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The Two Parrots

It is better to have practical knowledge in life rather than mastering theory.
7/25/2018 12:00:00 AM
An intriguing story about 2 scholarly parrots who had learned everything there was to learn. But did all that knowledge help at the nick of time? Enjoy this animated video or listen to author Prem Rawat, eloquently address this topic in the audiobook Splitting the Arrow - Understanding the Business of Life.

Narrator: [voiceover]
The story is about a person who loved to raise parrots. One day he decided he really wanted to raise some very, very special parrots. So he went and bought two eggs, and very soon after, the eggs began to hatch.

So the man started to raise them. He tried to teach the parrots everything he could. He taught them about Newton’s physics laws. He taught them about formulas. He even played music for them.

Visible onscreen:
Science weekly

Narrator:
And by the time these parrots grew old, they could recite incredible formulas.

Visible onscreen:
Life Monthly

Narrator:
They could quote from great literature! They could say the most amazing things.

Visible onscreen:
MUSIC Magazine

Narrator:
They could even squawk an entire symphony of Beethoven in perfect tune. Then one day, unfortunately, the man died, and the parrots were left all alone.

The relatives came, saw the parrots in the cage, and decided who was going to take care of them. “Maybe the best thing would be to release them,” said one of the relatives. And so they did.

Now, these parrots had never learned how to fly. So they let them out on the tree right next to the window, and they crawled along the branches and sat there looking around. This was a new experience for them. And to their great surprise, they saw another parrot sitting on a branch higher up.

So they struck up a conversation, and the conversation went something like this: “Look at all the things we know. We know about literature! We know about music. We know all sorts of scientific formulas.” And in all the things they were saying, they were really trying to impress the other parrot—and he was getting very, very impressed.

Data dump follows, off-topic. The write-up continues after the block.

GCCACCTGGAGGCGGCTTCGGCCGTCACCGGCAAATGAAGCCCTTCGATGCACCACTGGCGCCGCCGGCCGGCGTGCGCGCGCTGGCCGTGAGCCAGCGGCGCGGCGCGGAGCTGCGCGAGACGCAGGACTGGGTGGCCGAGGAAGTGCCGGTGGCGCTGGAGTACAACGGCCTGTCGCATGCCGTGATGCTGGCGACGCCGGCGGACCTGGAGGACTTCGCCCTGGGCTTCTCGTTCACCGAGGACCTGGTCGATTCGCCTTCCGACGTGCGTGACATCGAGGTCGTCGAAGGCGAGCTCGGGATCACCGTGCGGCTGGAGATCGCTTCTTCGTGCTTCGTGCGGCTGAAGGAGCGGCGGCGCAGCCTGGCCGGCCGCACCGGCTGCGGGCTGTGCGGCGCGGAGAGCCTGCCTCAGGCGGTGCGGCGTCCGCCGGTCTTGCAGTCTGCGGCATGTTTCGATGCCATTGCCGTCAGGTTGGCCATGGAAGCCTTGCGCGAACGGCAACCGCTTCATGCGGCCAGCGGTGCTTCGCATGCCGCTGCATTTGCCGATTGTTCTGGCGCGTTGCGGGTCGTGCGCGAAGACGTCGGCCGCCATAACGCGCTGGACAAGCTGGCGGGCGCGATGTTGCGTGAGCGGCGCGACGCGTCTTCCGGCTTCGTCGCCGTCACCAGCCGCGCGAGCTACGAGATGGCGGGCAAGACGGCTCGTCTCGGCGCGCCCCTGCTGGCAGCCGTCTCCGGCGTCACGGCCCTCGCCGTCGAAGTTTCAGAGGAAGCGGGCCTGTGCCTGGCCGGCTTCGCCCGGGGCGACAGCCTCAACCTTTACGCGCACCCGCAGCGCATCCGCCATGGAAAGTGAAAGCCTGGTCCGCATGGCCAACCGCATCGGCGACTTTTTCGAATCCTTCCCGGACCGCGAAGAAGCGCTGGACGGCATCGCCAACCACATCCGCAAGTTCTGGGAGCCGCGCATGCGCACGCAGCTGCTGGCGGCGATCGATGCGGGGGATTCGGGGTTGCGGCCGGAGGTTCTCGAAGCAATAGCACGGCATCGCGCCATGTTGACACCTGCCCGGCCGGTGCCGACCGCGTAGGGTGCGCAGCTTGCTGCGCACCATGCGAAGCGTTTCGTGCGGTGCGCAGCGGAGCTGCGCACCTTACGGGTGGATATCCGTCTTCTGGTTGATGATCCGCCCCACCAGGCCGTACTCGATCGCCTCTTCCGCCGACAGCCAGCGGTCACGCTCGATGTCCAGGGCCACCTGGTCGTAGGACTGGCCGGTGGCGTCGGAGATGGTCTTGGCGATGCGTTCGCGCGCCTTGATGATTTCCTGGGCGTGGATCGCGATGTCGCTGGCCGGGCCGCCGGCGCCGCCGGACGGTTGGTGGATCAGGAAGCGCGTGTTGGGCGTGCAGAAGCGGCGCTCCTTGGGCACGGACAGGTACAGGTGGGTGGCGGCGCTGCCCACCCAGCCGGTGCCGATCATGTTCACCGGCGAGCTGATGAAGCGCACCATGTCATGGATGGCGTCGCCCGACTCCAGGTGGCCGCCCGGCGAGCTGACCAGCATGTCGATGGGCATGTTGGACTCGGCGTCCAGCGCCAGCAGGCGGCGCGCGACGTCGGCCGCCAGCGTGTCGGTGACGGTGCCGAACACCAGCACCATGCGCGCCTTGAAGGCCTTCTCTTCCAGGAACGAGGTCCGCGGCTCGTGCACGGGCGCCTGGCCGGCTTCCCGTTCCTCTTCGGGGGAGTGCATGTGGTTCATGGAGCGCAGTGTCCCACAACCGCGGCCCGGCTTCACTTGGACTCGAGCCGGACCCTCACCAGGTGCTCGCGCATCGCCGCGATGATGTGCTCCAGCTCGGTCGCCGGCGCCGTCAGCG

But just then, out of the corner of his eye, he saw a cat—and the cat had definitely detected the parrots, and was starting to climb up the tree!

So the other parrot looked at the two parrots and said, “Do you know how to fly?” And they said, “Of course! We know how to fly. We know everything about the flight. High pressure is created at the bottom of the wing. Low pressure is created at the top of the wing. And because of that, yes, we can fly!”

“No, no, no. I’m not talking about the formula. I’m talking about, ‘Do you really know how to fly?’” And they said, “But we know so much! We know all these incredible formulas. We know these symphonies. Surely if we don’t know one little thing, what difference could that make?”

And as he saw the cat coming closer and closer, he flapped his wings, took flight and said, “Good luck. Because that one thing you don’t know, you really need to know. And because you don’t know that one thing, all that you do know isn’t going to do you any good.”

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